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From: Eric Rescorla (ekrrtfm.com)
Date: Fri Mar 30 2001 - 08:49:54 CST
> At 10:23 PM 3/29/2001 -0800, Eric Rescorla wrote:
> >> At 09:40 AM 3/28/2001 -0800, you wrote:
> >> Go take a look at the GAO report at one of these URLs. There's
> >> a section discussing SSL. It lays to rest any security illusions
> >> about SSL (basically there's not much security to it).
> >I read it. Theres no new information here.
> Right. However it is an important examination, listing all
> the security flaws of SSL.
Uh, whatever. This was all information known to people in
the security community.
> >> They'll accept a signature chain of certs that includes a
> >> self/signed server cert (be it Verisign or some other CA).
> >> After examining three products from one fairly large software
> >> firm, I come to the conclusion that maybe close to 100% of
> >> the apps using SSL are deeply flawed from a security point of
> >> view. My observations include mistakes such as using software
> >> to generate random number seeds and sharing the same
> >> private/public key pair among multiple users or machines.
> >This really doesn't have anything specific to do with SSL. These are
> >the kind of errors that can be (and frequently are) made with any
> >cryptographic protocol. You might as well argue that cryptography as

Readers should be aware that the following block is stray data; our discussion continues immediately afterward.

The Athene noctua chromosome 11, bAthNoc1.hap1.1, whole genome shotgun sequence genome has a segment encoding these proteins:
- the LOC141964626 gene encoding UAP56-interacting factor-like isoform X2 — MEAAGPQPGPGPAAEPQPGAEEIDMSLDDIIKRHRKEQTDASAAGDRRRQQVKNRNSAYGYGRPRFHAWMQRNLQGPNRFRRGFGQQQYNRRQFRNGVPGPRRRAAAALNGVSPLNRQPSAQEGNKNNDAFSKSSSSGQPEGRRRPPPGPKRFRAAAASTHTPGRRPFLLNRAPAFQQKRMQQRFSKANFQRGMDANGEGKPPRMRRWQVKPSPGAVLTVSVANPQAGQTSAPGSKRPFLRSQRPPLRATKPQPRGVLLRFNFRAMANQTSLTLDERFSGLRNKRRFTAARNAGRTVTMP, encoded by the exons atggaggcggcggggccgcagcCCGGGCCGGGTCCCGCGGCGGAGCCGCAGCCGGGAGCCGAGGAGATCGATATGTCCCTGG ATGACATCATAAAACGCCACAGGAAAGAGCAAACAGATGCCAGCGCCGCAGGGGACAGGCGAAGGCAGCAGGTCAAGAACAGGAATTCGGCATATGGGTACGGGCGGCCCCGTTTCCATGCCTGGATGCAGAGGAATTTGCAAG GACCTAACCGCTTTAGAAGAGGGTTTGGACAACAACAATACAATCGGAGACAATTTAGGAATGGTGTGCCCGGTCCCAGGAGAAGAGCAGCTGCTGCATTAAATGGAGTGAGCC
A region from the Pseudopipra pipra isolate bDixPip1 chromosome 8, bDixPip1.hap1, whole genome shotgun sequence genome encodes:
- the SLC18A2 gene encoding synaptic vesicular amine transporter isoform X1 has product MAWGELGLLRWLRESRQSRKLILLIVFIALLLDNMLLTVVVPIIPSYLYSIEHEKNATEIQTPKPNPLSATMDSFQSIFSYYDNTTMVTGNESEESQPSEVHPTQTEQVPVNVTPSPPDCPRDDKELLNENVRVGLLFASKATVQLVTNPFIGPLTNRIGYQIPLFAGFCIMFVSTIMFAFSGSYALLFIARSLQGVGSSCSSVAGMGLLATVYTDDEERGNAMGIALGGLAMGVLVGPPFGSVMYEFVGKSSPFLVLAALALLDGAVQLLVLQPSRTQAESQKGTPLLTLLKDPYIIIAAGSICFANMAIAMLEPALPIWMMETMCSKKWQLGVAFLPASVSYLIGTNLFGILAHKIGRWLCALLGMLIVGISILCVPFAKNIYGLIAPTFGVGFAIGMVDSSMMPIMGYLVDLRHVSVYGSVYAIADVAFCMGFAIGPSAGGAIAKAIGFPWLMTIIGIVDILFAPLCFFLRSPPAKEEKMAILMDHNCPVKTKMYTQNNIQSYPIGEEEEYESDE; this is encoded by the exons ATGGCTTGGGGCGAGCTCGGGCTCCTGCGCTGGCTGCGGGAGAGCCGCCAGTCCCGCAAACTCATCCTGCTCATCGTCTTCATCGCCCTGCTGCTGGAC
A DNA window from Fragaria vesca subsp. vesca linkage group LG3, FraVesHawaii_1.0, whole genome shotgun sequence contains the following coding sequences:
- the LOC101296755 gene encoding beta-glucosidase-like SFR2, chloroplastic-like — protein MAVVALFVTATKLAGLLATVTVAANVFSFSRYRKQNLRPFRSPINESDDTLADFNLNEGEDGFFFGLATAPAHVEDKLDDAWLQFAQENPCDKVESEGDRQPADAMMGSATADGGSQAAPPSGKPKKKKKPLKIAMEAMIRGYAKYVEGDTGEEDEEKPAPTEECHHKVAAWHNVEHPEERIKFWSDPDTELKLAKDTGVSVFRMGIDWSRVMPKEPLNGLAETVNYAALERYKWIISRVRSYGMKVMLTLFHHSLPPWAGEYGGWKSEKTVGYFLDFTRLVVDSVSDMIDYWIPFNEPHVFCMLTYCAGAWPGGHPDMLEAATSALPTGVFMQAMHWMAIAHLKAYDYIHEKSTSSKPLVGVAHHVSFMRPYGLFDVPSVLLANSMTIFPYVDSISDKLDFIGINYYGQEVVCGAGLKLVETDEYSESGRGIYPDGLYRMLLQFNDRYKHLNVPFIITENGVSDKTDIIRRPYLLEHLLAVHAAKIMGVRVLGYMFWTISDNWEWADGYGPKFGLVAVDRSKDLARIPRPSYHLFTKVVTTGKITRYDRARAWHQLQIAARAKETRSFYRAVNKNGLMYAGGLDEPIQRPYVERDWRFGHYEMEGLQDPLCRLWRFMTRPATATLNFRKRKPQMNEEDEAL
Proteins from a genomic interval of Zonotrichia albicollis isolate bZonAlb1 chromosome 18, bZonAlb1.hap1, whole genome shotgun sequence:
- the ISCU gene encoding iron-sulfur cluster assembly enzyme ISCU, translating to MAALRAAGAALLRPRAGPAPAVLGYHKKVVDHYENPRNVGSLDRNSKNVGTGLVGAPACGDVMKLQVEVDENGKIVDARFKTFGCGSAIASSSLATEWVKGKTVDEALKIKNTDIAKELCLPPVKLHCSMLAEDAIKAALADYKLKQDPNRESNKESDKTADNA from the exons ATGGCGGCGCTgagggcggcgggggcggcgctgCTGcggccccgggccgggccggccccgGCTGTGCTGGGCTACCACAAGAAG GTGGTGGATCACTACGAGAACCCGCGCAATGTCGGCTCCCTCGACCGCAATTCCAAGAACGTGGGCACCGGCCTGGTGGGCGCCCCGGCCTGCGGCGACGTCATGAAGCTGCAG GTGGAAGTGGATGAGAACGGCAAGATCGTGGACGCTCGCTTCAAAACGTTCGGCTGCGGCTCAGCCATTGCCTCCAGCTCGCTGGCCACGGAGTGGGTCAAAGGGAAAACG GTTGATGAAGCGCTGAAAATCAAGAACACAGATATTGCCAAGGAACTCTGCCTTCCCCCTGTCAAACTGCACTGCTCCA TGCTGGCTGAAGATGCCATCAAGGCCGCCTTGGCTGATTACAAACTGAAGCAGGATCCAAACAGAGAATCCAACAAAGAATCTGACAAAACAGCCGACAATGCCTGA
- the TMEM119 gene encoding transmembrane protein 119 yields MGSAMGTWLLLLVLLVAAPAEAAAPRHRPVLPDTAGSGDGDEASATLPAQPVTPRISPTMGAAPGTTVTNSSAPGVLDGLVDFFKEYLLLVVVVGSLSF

> >a whole is pointless.
> I disagree. SSL cannot be examined in isolation. It must be
> examined in the context of a system. To date it has been
> a difficult piece to fit into any system requiring a secure
> transport by competent programmers (who are not into security
> like us). It on x.509 certs has been a head ache for these
Once again, the things you're complaining about have been a problem
with essentially every cryptographic system. It's not like PGP
certificates aren't just as easy to make these kinds of mistakes
The problems with SSL are essentially the problems that all of
our systems have writ large because SSL is so popular. Since
we don't have a system that's easier to work with it's silly to
argue that they're somehow specific to SSL.
> I am not arguing that these cannot occur. It's just that they are
> unlikely compared with stealing unencrypted databases of credit card
The purpose of SSL is to ensure that this is the case.
> Beside even these are snooped off the wire, we're talking
> onsey, twosey type stuff (mainly because of the effectively random
> routes each packet takes), plus Visa limits our liability.
Routing isn't as random as you make it out to be. More importantly,
if one compromises one of the big ISPs you're going to see pretty
much all of the traffic to their customers.